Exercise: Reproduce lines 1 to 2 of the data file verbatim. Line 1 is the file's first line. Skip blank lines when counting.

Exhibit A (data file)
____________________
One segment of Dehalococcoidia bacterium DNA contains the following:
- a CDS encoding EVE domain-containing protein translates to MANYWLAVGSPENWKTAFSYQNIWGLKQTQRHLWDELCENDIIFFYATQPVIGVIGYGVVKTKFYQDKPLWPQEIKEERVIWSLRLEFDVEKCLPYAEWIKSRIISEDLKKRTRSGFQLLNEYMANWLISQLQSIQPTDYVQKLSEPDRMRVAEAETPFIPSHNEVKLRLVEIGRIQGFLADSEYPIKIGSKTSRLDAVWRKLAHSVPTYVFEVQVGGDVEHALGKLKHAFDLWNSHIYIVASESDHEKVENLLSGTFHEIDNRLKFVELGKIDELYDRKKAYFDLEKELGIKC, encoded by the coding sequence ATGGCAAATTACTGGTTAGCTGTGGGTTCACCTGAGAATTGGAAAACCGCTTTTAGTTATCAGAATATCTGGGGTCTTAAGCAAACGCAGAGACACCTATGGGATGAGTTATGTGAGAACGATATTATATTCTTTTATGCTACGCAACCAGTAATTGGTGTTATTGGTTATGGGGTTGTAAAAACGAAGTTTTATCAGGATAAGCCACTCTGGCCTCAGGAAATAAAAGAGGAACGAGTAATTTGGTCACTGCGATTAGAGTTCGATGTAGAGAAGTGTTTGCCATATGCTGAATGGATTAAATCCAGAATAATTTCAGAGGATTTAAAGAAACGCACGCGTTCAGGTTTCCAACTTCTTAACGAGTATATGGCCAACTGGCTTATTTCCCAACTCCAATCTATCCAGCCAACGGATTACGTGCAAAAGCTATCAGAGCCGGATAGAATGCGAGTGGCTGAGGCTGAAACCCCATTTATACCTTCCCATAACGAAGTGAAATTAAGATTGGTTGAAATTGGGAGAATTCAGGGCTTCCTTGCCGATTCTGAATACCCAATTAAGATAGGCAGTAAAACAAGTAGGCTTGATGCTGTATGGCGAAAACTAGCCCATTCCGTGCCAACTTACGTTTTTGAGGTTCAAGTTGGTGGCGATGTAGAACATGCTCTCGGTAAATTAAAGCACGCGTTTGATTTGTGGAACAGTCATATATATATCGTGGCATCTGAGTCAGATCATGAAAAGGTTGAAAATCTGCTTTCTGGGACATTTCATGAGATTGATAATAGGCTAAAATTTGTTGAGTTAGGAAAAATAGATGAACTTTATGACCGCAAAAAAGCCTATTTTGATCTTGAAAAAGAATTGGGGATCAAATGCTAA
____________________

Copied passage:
One segment of Dehalococcoidia bacterium DNA contains the following:
- a CDS encoding EVE domain-containing protein translates to MANYWLAVGSPENWKTAFSYQNIWGLKQTQRHLWDELCENDIIFFYATQPVIGVIGYGVVKTKFYQDKPLWPQEIKEERVIWSLRLEFDVEKCLPYAEWIKSRIISEDLKKRTRSGFQLLNEYMANWLISQLQSIQPTDYVQKLSEPDRMRVAEAETPFIPSHNEVKLRLVEIGRIQGFLADSEYPIKIGSKTSRLDAVWRKLAHSVPTYVFEVQVGGDVEHALGKLKHAFDLWNSHIYIVASESDHEKVENLLSGTFHEIDNRLKFVELGKIDELYDRKKAYFDLEKELGIKC, encoded by the coding sequence ATGGCAAATTACTGGTTAGCTGTGGGTTCACCTGAGAATTGGAAAACCGCTTTTAGTTATCAGAATATCTGGGGTCTTAAGCAAACGCAGAGACACCTATGGGATGAGTTATGTGAGAACGATATTATATTCTTTTATGCTACGCAACCAGTAATTGGTGTTATTGGTTATGGGGTTGTAAAAACGAAGTTTTATCAGGATAAGCCACTCTGGCCTCAGGAAATAAAAGAGGAACGAGTAATTTGGTCACTGCGATTAGAGTTCGATGTAGAGAAGTGTTTGCCATATGCTGAATGGATTAAATCCAGAATAATTTCAGAGGATTTAAAGAAACGCACGCGTTCAGGTTTCCAACTTCTTAACGAGTATATGGCCAACTGGCTTATTTCCCAACTCCAATCTATCCAGCCAACGGATTACGTGCAAAAGCTATCAGAGCCGGATAGAATGCGAGTGGCTGAGGCTGAAACCCCATTTATACCTTCCCATAACGAAGTGAAATTAAGATTGGTTGAAATTGGGAGAATTCAGGGCTTCCTTGCCGATTCTGAATACCCAATTAAGATAGGCAGTAAAACAAGTAGGCTTGATGCTGTATGGCGAAAACTAGCCCATTCCGTGCCAACTTACGTTTTTGAGGTTCAAGTTGGTGGCGATGTAGAACATGCTCTCGGTAAATTAAAGCACGCGTTTGATTTGTGGAACAGTCATATATATATCGTGGCATCTGAGTCAGATCATGAAAAGGTTGAAAATCTGCTTTCTGGGACATTTCATGAGATTGATAATAGGCTAAAATTTGTTGAGTTAGGAAAAATAGATGAACTTTATGACCGCAAAAAAGCCTATTTTGATCTTGAAAAAGAATTGGGGATCAAATGCTAA